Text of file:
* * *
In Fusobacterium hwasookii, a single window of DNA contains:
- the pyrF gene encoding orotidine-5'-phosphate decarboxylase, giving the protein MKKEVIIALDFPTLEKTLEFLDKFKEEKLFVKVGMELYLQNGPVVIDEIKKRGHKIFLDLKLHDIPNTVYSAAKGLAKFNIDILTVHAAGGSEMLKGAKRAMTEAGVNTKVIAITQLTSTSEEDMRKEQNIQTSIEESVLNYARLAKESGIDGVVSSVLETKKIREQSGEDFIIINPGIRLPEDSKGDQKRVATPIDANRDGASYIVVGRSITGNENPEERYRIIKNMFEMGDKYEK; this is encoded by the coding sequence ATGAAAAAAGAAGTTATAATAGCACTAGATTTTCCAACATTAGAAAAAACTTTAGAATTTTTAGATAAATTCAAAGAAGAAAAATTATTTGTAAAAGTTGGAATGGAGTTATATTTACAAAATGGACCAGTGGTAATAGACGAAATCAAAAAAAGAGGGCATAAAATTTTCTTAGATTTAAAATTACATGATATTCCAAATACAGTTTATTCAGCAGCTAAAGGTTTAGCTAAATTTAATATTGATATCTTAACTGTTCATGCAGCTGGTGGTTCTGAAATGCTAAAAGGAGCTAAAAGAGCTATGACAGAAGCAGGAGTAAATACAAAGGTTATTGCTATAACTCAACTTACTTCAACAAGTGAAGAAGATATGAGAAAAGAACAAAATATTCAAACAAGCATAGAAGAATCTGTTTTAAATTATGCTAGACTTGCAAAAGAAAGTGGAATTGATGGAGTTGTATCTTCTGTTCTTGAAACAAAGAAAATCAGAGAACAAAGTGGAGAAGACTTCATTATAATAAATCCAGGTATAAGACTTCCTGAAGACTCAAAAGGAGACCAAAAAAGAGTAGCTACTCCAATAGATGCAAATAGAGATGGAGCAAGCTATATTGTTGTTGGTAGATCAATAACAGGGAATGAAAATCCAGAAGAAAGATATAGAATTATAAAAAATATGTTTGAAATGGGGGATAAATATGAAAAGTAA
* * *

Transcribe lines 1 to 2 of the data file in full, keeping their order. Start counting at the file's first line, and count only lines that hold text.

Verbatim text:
In Fusobacterium hwasookii, a single window of DNA contains:
- the pyrF gene encoding orotidine-5'-phosphate decarboxylase, giving the protein MKKEVIIALDFPTLEKTLEFLDKFKEEKLFVKVGMELYLQNGPVVIDEIKKRGHKIFLDLKLHDIPNTVYSAAKGLAKFNIDILTVHAAGGSEMLKGAKRAMTEAGVNTKVIAITQLTSTSEEDMRKEQNIQTSIEESVLNYARLAKESGIDGVVSSVLETKKIREQSGEDFIIINPGIRLPEDSKGDQKRVATPIDANRDGASYIVVGRSITGNENPEERYRIIKNMFEMGDKYEK; this is encoded by the coding sequence ATGAAAAAAGAAGTTATAATAGCACTAGATTTTCCAACATTAGAAAAAACTTTAGAATTTTTAGATAAATTCAAAGAAGAAAAATTATTTGTAAAAGTTGGAATGGAGTTATATTTACAAAATGGACCAGTGGTAATAGACGAAATCAAAAAAAGAGGGCATAAAATTTTCTTAGATTTAAAATTACATGATATTCCAAATACAGTTTATTCAGCAGCTAAAGGTTTAGCTAAATTTAATATTGATATCTTAACTGTTCATGCAGCTGGTGGTTCTGAAATGCTAAAAGGAGCTAAAAGAGCTATGACAGAAGCAGGAGTAAATACAAAGGTTATTGCTATAACTCAACTTACTTCAACAAGTGAAGAAGATATGAGAAAAGAACAAAATATTCAAACAAGCATAGAAGAATCTGTTTTAAATTATGCTAGACTTGCAAAAGAAAGTGGAATTGATGGAGTTGTATCTTCTGTTCTTGAAACAAAGAAAATCAGAGAACAAAGTGGAGAAGACTTCATTATAATAAATCCAGGTATAAGACTTCCTGAAGACTCAAAAGGAGACCAAAAAAGAGTAGCTACTCCAATAGATGCAAATAGAGATGGAGCAAGCTATATTGTTGTTGGTAGATCAATAACAGGGAATGAAAATCCAGAAGAAAGATATAGAATTATAAAAAATATGTTTGAAATGGGGGATAAATATGAAAAGTAA